The new offer is for $60 in cash and $22 in Broadcom stock for each share of Qualcomm. The new offer increased the stock portion by $12.
“Our proposal includes substantially more Broadcom stock, which will allow Qualcomm stockholders a greater opportunity to participate in the upside created by the combined company’s strategic and operational advantages,” said Hock Tan, president and chief executive officer of Broadcom.
The new offer would value Qualcomm at $120 billion and would be the largest acquisition ever in the technology sector.
Qualcomm confirmed it had received the new offer, and said its board will review the revised proposal. In November, the board unanimously rejected the first offer.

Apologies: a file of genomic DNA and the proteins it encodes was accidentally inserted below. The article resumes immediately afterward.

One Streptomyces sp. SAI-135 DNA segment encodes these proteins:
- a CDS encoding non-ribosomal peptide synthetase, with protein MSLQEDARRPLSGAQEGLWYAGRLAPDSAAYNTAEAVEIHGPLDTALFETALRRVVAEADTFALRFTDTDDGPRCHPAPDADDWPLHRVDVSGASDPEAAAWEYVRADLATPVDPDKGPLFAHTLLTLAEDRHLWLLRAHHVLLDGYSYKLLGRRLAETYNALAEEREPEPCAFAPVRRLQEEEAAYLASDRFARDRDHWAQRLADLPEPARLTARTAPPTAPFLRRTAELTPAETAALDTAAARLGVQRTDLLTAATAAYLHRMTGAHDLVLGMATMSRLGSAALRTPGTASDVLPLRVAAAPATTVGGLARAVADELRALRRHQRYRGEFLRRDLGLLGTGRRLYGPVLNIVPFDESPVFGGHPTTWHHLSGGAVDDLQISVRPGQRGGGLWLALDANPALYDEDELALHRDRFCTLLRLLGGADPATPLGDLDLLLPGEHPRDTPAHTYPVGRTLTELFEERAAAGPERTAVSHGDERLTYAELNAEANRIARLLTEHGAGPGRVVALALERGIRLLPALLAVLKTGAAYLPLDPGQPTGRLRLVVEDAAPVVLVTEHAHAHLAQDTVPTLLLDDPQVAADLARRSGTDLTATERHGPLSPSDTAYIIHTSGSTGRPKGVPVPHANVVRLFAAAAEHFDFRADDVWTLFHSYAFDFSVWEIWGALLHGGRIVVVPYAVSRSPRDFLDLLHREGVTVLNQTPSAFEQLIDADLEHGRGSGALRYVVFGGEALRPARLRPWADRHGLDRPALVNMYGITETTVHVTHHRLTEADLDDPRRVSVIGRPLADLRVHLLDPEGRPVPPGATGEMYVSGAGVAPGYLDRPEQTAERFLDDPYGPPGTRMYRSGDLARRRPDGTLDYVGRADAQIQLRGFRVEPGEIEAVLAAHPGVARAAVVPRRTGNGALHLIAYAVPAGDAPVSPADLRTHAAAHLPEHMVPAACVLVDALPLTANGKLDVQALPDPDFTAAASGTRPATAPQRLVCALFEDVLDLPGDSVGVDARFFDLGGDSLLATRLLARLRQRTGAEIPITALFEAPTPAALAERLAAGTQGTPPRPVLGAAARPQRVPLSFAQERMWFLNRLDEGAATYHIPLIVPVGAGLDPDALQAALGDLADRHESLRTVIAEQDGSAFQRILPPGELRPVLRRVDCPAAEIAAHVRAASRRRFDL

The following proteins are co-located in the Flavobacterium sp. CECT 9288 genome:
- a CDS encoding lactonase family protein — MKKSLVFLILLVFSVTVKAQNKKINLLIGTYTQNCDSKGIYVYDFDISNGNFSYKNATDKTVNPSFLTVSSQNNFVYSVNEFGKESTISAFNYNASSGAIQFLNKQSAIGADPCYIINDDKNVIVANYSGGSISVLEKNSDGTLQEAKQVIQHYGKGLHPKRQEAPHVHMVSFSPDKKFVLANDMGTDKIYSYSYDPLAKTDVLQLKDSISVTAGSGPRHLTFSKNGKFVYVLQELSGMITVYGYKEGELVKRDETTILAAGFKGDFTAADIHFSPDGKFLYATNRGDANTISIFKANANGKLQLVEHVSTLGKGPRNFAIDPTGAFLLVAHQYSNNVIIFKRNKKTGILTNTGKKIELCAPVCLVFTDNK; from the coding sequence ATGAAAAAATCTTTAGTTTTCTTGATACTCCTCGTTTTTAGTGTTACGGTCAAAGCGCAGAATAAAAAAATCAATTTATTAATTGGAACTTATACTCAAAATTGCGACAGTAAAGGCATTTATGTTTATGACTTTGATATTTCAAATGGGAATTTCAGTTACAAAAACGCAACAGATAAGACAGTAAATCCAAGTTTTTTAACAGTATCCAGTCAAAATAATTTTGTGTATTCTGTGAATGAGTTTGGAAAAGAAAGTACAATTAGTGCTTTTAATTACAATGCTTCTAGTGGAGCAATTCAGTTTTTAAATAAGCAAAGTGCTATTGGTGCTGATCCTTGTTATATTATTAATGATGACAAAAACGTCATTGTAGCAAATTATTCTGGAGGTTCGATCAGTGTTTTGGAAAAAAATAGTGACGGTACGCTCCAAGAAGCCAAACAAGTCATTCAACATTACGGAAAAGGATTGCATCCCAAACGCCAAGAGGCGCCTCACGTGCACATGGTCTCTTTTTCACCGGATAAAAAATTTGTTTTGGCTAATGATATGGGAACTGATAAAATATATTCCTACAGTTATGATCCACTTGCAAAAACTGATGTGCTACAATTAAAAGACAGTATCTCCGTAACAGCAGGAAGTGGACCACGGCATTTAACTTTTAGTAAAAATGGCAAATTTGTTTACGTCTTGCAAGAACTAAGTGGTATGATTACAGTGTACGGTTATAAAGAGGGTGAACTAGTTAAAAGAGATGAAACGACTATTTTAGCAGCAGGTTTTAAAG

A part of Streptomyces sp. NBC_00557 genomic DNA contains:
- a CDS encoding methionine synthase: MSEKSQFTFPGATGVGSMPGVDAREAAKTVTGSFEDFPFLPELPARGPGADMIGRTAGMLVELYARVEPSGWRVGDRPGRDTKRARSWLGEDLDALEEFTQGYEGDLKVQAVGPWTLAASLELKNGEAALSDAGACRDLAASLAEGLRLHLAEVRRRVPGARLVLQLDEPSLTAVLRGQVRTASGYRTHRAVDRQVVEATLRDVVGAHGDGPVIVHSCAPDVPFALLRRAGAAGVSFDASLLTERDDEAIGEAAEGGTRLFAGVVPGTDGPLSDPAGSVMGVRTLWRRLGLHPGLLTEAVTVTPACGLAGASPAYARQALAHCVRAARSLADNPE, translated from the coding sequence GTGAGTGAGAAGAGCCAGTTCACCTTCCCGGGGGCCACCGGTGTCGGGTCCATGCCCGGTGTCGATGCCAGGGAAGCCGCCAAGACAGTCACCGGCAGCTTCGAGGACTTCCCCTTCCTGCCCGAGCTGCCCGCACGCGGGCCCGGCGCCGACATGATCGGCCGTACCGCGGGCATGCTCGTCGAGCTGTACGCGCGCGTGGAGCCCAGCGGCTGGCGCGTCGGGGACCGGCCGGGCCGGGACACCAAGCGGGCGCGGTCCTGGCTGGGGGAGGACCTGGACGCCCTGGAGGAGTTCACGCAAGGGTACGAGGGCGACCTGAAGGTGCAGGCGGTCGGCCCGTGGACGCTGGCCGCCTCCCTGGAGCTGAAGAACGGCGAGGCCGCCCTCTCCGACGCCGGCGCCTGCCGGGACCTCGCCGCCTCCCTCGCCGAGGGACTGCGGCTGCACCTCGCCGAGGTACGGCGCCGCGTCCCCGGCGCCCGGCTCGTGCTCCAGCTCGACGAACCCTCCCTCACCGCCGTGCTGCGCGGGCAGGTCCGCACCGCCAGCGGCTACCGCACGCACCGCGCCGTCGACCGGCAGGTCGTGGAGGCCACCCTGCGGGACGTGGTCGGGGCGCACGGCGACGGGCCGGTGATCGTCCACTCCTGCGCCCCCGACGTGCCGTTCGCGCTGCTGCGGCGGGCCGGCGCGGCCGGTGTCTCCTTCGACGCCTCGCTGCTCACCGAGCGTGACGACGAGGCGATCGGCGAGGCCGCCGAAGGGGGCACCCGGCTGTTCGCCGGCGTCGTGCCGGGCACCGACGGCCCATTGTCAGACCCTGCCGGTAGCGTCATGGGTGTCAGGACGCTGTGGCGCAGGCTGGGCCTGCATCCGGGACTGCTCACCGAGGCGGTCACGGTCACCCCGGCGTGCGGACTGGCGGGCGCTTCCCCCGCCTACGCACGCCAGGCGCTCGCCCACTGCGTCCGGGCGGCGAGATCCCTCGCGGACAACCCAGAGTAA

The company’s stock was trading at $64.50, down 2.5 percent, an hour after markets opened in New York on Monday.
San Jose-based Broadcom also sweetened its offer with a “ticking fee” that would increase the cash portion if the transaction takes longer than a year to complete and a “reverse termination fee” if government regulators reject the merger. And Broadcom offered to keep Paul Jacobs, son of co-founder Irwin Jacobs, and one other current Qualcomm director on the board of the combined company.
The move comes a month before Qualcomm’s shareholder meeting on March 6, at which Broadcom is seeking to replace Qualcomm’s board of directors with its own slate.